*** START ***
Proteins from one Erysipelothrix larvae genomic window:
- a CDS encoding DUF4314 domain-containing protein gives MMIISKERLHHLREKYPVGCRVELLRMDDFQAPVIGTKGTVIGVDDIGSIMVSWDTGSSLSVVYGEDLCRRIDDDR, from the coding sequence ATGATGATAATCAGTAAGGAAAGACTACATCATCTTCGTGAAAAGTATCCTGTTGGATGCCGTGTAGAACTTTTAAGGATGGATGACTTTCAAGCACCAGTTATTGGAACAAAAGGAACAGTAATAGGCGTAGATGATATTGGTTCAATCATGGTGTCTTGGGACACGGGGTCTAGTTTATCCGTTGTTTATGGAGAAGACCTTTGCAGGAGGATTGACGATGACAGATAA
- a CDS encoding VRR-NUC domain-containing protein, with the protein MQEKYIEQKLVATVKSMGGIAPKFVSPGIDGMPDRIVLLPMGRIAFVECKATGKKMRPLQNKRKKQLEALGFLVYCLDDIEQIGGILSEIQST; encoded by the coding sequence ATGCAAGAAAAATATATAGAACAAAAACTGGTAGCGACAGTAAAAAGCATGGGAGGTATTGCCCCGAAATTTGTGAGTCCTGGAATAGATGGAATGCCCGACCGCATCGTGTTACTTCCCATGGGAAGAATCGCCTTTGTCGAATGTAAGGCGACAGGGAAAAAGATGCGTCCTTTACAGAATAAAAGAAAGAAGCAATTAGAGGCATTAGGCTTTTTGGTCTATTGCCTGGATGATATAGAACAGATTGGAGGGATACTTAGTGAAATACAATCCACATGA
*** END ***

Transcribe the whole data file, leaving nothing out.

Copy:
Proteins from one Erysipelothrix larvae genomic window:
- a CDS encoding DUF4314 domain-containing protein gives MMIISKERLHHLREKYPVGCRVELLRMDDFQAPVIGTKGTVIGVDDIGSIMVSWDTGSSLSVVYGEDLCRRIDDDR, from the coding sequence ATGATGATAATCAGTAAGGAAAGACTACATCATCTTCGTGAAAAGTATCCTGTTGGATGCCGTGTAGAACTTTTAAGGATGGATGACTTTCAAGCACCAGTTATTGGAACAAAAGGAACAGTAATAGGCGTAGATGATATTGGTTCAATCATGGTGTCTTGGGACACGGGGTCTAGTTTATCCGTTGTTTATGGAGAAGACCTTTGCAGGAGGATTGACGATGACAGATAA
- a CDS encoding VRR-NUC domain-containing protein, with the protein MQEKYIEQKLVATVKSMGGIAPKFVSPGIDGMPDRIVLLPMGRIAFVECKATGKKMRPLQNKRKKQLEALGFLVYCLDDIEQIGGILSEIQST; encoded by the coding sequence ATGCAAGAAAAATATATAGAACAAAAACTGGTAGCGACAGTAAAAAGCATGGGAGGTATTGCCCCGAAATTTGTGAGTCCTGGAATAGATGGAATGCCCGACCGCATCGTGTTACTTCCCATGGGAAGAATCGCCTTTGTCGAATGTAAGGCGACAGGGAAAAAGATGCGTCCTTTACAGAATAAAAGAAAGAAGCAATTAGAGGCATTAGGCTTTTTGGTCTATTGCCTGGATGATATAGAACAGATTGGAGGGATACTTAGTGAAATACAATCCACATGA